Down the stretch of the Ligue 2 season, SM Caen tumbled badly. Entering into the final week of the season, the team had won just once in 21 games. It needed a win in the final game of the season against Clermont Foot along with needing two other teams in the standings to drop points.
Caen ended up getting the help it needed in the standings but its own game against Clermont Foot was wild. Reduced to 10 players in the 38th minute, Caen took a lead in the 82nd minute but conceded an 89th equalizer in what appeared to seal its fate for relegation to the third tier. But Caen was able to find a stunning winner deep into stoppage time via a penalty. Gioacchini played the entire second half in the critical and improbable victory.
Battle relegation amid a horrible skid in the second half of the season was not a pleasant experience but Gioacchini believes he is better for it and that its successful outcome taught him a lot as a player.
“It’s a tough experience but a very important experience,” Gioacchini said. “It’s a learning one. It’s one as a young player, the sooner you learn to be in situations in those circumstances, the better it is. It makes you stronger mentally. It gives you those characteristics of a player who doesn’t give up. It’s not something you necessarily want to experience but you know that it is only going to help you. It’s coming from a club who shouldn’t be where we were. It’s difficult but we got through it because our heads were into it. In the end of the day, we remained in the same division because we had that bravery, and relentless mentality.”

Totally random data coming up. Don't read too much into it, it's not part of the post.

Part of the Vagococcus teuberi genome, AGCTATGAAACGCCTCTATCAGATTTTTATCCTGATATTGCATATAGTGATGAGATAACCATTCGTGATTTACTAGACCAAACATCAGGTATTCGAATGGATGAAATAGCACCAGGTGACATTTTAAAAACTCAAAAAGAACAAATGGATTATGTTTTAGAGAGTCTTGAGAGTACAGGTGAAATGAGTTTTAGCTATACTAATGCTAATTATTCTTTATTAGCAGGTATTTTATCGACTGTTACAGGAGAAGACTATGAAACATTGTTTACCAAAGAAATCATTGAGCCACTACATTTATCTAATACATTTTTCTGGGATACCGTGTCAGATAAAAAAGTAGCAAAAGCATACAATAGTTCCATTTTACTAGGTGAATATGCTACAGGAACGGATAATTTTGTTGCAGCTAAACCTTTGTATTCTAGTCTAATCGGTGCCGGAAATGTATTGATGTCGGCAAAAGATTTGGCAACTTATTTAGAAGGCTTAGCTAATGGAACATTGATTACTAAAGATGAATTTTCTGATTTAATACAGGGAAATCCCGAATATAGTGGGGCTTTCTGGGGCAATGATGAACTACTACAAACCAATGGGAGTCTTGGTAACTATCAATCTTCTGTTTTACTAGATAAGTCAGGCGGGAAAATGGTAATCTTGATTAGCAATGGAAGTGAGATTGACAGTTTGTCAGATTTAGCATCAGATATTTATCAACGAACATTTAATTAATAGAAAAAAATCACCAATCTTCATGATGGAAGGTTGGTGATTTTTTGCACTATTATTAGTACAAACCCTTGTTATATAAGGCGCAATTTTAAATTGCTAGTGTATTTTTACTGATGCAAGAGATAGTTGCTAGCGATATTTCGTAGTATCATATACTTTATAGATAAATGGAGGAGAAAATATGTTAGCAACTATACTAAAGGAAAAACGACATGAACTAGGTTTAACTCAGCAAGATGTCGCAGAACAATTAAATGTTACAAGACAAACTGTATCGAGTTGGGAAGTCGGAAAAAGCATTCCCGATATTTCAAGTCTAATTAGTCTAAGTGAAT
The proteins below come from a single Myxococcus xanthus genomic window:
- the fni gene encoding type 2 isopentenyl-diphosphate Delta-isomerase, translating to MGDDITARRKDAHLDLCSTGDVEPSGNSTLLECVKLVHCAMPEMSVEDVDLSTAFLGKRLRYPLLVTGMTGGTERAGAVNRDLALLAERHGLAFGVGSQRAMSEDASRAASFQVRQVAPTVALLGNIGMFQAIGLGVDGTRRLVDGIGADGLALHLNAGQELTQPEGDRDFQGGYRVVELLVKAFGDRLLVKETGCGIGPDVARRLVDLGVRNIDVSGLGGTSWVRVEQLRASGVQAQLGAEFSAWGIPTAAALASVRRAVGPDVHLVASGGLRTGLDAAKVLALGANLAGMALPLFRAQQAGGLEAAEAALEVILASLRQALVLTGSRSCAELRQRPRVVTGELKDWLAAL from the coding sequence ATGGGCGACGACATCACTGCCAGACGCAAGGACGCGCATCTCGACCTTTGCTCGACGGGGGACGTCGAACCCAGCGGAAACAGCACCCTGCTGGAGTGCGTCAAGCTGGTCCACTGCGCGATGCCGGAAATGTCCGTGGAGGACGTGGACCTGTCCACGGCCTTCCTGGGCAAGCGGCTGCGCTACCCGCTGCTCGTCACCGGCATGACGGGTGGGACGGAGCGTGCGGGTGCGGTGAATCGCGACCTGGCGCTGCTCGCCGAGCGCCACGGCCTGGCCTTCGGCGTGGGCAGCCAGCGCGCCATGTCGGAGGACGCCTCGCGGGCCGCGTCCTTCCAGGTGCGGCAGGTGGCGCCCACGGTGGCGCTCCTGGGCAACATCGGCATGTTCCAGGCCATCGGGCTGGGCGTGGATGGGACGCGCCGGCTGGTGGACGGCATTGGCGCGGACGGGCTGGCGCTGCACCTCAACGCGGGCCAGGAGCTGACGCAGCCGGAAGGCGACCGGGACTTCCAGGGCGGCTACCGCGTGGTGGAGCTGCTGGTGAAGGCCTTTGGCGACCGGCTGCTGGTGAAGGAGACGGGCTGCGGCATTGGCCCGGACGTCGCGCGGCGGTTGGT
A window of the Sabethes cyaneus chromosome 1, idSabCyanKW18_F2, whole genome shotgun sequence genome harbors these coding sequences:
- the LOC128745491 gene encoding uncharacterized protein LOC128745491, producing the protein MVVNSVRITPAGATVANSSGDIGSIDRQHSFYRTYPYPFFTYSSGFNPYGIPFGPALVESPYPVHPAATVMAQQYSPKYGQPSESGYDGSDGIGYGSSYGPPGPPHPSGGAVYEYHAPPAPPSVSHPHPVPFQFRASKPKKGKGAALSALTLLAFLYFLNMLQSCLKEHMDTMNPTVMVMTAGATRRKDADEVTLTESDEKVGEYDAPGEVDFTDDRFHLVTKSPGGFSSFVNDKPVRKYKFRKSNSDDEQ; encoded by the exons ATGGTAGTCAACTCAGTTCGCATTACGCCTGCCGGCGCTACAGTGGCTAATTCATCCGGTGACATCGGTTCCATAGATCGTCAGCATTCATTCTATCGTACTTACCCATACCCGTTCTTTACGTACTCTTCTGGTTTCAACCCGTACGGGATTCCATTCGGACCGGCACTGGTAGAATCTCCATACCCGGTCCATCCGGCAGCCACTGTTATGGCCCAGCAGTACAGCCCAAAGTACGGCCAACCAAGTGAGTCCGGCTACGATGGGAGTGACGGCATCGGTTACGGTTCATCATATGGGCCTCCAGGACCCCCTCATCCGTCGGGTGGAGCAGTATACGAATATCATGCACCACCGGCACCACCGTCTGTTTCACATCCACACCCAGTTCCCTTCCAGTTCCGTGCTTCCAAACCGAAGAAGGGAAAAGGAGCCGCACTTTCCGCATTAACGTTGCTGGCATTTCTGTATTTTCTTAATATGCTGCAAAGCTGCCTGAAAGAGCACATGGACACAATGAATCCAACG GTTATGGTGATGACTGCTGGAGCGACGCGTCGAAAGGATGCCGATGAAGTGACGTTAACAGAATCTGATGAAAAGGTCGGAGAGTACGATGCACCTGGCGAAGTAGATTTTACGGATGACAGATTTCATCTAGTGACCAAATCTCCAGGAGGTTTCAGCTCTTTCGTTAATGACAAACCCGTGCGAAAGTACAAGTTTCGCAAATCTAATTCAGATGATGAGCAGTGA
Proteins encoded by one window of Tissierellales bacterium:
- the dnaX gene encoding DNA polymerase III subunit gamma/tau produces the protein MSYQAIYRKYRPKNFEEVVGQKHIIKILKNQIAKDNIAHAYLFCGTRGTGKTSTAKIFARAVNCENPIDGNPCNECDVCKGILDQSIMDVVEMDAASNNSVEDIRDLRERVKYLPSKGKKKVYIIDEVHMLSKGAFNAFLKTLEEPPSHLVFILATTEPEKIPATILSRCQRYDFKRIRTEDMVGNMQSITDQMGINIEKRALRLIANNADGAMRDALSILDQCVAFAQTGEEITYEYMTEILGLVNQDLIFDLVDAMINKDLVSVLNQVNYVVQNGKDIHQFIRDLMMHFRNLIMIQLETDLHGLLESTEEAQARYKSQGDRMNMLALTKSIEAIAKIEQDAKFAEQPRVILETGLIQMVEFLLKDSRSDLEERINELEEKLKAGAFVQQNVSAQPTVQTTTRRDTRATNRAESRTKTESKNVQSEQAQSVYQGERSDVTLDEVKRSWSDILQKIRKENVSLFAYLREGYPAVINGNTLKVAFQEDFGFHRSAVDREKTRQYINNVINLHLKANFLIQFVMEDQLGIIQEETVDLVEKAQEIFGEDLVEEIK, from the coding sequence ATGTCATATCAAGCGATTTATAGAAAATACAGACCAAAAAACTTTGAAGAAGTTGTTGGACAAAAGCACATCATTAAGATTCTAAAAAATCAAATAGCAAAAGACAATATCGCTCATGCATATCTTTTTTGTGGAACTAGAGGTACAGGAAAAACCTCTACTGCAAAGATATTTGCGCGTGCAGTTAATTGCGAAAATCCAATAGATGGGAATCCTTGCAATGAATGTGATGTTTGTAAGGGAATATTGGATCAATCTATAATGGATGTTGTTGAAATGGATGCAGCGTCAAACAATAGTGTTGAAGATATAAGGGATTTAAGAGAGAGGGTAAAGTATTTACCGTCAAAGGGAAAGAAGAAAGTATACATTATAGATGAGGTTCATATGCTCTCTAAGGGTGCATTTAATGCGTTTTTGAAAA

Gioacchini has been through a lot the past year with the relegation battle and his first USMNT callup – which included a two-goal outing in November against Panama in what was his second cap. Heading into this summer, he has even more on his plate. The Gold Cup will mark his first major international tournament and it will cap tie him to United States (his mother is from Jamaica and his father is from Italy, thereby giving him eligibility to both countries). It is also very possible that if he plays well at the Gold Cup, it could open doors for a move to a better team that Caen.
Before he moves forward with his next steps, however, Gioacchini is happy to make his long awaited homecoming and return to where it all started for him in the neighborhood of Overland Park.
“I would like to go back to Overland Park to see where I used to live,” Gioacchini said of his return to the area. “We sold that house a long time ago but I would like to see the state of Overland Park. I left when they were building the soccer fields. There was still a lot of baseball fields and football fields. When I was leaving, they started to convert them to soccer fields. I would like to see what it looks like now.”